Haemophilus meningitis is a form of bacterial meningitis caused by the Haemophilus influenzae bacteria. It is usually (but not always) associated with Haemophilus influenzae type b. Meningitis involves the inflammation of the protective membranes that cover the brain and spinal cord. Haemophilus meningitis is characterized by symptoms including fever, nausea, sensitivity to light, headaches, stiff neck, anorexia, and seizures. Haemophilus meningitis can be deadly, but antibiotics are effective in treating the infection, especially when cases are caught early enough that the inflammation has not done a great deal of damage. Before the introduction of the Hib vaccine in 1985, Haemophilus meningitis was the leading cause of bacterial meningitis in children under the age of five. However, since the creation of the Hib vaccine, only two in every 100,000 children contract this type of meningitis. Five to ten percent of cases can be fatal, although the average mortality rate in developing nations is seventeen percent, mostly due to lack of access to vaccination as well as lack of access to medical care needed to combat the meningitis.
While the Haemophilus influenzae bacteria are unable to survive in any environment outside of the human body, humans can carry the bacteria within their bodies without developing any symptoms of the disease. It spreads through the air when an individual carrying the bacteria coughs or sneezes. The risk of developing Haemophilus meningitis is most directly related to an individual's vaccination history, as well as the vaccination history of the general public. Herd immunity, or the protection that unvaccinated individuals experience when the majority of others in their proximity are vaccinated, does help in the reduction of meningitis cases, but it does not guarantee protection from the disease. Contact with other individuals with the disease also vastly increases the risk of infection. A child in the presence of family members sick with Haemophilus meningitis or carrying the bacteria is 585 times more likely to catch Haemophilus meningitis. Additionally, siblings of individuals with the Haemophilus influenzae meningitis receive reduced benefits from certain types of immunization. Similarly, children under two years of age have a greater risk of contracting the disease when attending day care, especially in their first month of attendance, due to the maintained contact with other children who might be asymptomatic carriers of the Hib bacteria.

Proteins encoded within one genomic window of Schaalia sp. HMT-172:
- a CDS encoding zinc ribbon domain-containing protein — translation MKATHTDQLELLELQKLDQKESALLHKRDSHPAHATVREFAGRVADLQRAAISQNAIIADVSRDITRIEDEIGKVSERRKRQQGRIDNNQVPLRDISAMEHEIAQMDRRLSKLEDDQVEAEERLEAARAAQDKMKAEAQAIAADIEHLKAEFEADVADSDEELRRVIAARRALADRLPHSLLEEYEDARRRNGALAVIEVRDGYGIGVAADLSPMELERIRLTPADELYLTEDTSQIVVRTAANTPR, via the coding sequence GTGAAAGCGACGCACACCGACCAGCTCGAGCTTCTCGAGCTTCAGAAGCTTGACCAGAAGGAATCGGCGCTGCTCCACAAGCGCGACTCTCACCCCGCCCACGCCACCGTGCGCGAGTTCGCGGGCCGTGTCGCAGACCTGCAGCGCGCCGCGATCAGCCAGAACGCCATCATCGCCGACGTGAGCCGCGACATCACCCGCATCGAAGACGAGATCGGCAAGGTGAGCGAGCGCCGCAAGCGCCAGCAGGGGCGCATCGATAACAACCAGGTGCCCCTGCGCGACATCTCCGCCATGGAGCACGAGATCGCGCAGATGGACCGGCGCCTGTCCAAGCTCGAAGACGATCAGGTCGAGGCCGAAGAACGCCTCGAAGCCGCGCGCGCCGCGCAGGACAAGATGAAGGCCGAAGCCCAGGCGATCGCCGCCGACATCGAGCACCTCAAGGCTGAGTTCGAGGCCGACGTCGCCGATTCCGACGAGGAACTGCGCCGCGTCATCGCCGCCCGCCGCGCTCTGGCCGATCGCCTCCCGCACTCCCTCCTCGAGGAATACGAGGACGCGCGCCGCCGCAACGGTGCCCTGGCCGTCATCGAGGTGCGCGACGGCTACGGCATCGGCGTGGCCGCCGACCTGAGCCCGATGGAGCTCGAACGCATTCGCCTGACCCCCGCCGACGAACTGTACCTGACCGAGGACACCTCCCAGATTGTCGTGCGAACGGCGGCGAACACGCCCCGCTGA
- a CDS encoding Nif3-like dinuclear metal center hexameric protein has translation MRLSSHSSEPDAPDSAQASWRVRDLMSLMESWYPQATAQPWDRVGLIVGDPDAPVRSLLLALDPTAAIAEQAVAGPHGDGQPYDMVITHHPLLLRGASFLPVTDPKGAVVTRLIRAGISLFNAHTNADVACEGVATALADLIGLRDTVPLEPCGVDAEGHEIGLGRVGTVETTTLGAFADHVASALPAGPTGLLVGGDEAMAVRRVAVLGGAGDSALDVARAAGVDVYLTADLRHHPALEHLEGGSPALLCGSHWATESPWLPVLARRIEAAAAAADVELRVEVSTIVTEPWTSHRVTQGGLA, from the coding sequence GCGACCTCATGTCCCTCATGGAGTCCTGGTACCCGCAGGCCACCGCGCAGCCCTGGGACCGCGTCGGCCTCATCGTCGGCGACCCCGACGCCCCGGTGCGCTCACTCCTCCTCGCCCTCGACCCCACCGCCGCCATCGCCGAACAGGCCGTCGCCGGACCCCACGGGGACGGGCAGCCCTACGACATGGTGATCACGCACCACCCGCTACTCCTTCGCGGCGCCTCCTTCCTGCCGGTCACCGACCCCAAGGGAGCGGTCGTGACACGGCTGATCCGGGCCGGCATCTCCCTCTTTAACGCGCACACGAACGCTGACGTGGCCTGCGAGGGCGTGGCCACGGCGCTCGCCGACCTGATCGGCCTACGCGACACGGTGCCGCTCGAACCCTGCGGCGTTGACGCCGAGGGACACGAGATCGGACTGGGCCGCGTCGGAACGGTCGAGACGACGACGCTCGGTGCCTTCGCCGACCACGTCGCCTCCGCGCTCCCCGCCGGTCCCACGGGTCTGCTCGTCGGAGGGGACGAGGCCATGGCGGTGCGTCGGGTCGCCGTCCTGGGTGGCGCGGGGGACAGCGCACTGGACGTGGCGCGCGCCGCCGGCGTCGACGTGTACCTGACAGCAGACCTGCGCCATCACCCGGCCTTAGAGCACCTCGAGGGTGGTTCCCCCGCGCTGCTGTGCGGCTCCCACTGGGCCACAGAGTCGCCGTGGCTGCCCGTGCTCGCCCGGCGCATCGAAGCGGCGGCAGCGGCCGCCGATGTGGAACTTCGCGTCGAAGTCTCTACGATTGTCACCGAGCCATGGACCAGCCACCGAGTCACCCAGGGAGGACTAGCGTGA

Before the widespread use of the Hib vaccine, Haemophilus meningitis accounted for 40%-60% of all meningitis cases in children under the age of fifteen, and 90% of all meningitis cases in children under the age of five. Vaccination can reduce incidence. Vaccination has reduced the occurrences of Haemophilus meningitis by 87-90% in countries with widespread access to the Hib vaccine. Rates are still high in areas with limited levels of vaccination. Less-developed countries as well as countries with medical infrastructure that has been damaged in any way, such as from warfare, do not have such widespread access to the vaccine and thus experience higher rates of meningitis cases. Multiple conjugate Hib vaccines are available for use, though, and are extremely effective when given to infants. Additionally, the vaccine has only the side effects of reddened skin and swelling at the location of the injection.
Because it is a bacterial disease, the primary method of treatment for Haemophilus meningitis is anti-bacterial therapy. Common antibiotics include ceftriaxone or cefotaxime, both of which can combat the infection and thus reduce inflammation in the meninges, or the membranes that protect the brain and spinal cord. Anti-inflammatories such as corticosteroids, or steroids produced by the body to reduce inflammation, can also be used to fight the meningeal inflammation in an attempt to reduce risk of mortality and reduce the possibility of brain damage.
Survivors of Haemophilus meningitis may experience permanent damage caused by inflammation around the brain, mostly involving neurological disorders. Long-term complications include brain damage, hearing loss, and mental disability. Other possible long-term effects are reduced IQ, cerebral palsy, and the development of seizures. Children that survive the disease are more often held back in school, and are more likely to require special education services. Negative long-term effects are more likely in subjects whose treatments were delayed, as well as in subjects who were given antibiotics to which the bacteria was resistant. Ten percent of survivors develop epilepsy, while close to twenty percent of survivors develop hearing loss ranging from mild loss to deafness. About 45% of survivors experience no negative long-term effects.